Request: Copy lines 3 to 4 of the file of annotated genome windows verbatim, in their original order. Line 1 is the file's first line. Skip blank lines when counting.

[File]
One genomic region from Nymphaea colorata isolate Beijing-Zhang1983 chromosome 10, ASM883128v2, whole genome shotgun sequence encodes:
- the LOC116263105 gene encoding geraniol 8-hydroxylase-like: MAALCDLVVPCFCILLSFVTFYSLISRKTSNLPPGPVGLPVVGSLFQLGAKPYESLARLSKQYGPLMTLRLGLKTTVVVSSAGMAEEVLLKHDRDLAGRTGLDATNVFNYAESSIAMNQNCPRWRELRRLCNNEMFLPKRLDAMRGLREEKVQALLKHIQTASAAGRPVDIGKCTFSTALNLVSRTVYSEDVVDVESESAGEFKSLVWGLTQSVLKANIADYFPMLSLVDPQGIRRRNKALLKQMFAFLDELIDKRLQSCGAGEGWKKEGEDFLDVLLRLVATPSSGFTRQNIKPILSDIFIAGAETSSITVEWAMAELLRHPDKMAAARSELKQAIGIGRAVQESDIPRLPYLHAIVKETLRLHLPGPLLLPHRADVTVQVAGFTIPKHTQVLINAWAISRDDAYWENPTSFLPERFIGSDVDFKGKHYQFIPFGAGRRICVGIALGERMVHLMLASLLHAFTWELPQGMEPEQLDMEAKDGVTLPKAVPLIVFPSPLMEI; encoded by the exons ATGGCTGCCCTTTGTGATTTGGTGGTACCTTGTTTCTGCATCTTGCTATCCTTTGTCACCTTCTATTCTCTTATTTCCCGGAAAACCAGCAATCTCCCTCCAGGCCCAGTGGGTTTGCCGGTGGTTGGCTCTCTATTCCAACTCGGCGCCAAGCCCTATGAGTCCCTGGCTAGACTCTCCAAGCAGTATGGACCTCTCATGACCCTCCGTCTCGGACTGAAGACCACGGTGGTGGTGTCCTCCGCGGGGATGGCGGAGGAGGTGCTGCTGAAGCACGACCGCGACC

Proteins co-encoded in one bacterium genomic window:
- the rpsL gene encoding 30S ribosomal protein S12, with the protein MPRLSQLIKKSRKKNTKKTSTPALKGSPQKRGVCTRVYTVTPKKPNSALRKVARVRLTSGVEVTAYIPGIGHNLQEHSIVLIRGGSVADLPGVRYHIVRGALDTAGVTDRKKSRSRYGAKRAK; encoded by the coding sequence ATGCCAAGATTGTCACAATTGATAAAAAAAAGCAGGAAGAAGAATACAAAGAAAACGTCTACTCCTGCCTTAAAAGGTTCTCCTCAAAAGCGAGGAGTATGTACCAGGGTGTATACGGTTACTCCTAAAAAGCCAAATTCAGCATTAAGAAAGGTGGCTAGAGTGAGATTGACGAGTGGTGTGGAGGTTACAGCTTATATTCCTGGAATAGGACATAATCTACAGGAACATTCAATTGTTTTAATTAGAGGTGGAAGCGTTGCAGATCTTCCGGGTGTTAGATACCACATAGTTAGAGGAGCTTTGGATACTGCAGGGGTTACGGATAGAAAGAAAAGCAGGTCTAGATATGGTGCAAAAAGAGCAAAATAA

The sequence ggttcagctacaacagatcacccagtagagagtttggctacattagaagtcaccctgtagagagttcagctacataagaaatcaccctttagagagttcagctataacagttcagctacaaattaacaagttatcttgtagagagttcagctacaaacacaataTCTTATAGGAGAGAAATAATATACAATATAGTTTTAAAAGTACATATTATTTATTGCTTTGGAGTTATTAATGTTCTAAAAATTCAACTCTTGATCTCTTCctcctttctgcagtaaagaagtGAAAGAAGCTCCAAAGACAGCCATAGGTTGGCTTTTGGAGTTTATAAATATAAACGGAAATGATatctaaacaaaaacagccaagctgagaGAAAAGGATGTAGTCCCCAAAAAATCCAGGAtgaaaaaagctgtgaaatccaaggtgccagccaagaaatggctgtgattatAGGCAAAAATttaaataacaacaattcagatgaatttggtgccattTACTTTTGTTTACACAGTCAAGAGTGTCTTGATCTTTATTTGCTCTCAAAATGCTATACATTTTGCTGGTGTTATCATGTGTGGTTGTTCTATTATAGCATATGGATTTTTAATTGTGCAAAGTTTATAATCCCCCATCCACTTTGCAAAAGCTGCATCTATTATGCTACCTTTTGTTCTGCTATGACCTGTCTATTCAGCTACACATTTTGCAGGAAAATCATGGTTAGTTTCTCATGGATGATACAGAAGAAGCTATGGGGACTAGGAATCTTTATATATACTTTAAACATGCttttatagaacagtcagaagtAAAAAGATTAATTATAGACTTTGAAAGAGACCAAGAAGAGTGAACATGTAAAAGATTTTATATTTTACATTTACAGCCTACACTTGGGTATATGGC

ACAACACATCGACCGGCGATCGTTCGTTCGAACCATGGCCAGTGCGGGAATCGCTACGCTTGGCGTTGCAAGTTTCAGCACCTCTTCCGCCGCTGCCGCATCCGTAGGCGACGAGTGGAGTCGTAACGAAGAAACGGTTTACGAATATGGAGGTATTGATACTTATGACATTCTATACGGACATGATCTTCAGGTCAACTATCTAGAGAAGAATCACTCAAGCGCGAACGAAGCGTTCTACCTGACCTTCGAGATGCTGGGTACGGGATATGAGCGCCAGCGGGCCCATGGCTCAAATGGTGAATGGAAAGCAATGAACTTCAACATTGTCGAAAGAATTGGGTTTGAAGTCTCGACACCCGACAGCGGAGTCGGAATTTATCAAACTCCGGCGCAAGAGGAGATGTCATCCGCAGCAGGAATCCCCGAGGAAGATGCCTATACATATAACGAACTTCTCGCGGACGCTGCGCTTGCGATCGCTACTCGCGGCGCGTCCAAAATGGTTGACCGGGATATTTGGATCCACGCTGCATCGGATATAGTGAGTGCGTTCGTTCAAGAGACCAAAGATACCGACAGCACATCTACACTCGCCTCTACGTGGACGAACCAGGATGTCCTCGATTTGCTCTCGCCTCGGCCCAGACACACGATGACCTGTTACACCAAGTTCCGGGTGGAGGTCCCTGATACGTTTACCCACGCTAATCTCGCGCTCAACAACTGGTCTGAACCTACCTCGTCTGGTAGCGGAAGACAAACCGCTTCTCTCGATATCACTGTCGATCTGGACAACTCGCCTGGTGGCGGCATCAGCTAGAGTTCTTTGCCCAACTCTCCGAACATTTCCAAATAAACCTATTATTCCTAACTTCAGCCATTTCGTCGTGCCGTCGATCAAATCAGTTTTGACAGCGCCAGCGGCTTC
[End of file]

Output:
Proteins co-encoded in one bacterium genomic window:
- the rpsL gene encoding 30S ribosomal protein S12, with the protein MPRLSQLIKKSRKKNTKKTSTPALKGSPQKRGVCTRVYTVTPKKPNSALRKVARVRLTSGVEVTAYIPGIGHNLQEHSIVLIRGGSVADLPGVRYHIVRGALDTAGVTDRKKSRSRYGAKRAK; encoded by the coding sequence ATGCCAAGATTGTCACAATTGATAAAAAAAAGCAGGAAGAAGAATACAAAGAAAACGTCTACTCCTGCCTTAAAAGGTTCTCCTCAAAAGCGAGGAGTATGTACCAGGGTGTATACGGTTACTCCTAAAAAGCCAAATTCAGCATTAAGAAAGGTGGCTAGAGTGAGATTGACGAGTGGTGTGGAGGTTACAGCTTATATTCCTGGAATAGGACATAATCTACAGGAACATTCAATTGTTTTAATTAGAGGTGGAAGCGTTGCAGATCTTCCGGGTGTTAGATACCACATAGTTAGAGGAGCTTTGGATACTGCAGGGGTTACGGATAGAAAGAAAAGCAGGTCTAGATATGGTGCAAAAAGAGCAAAATAA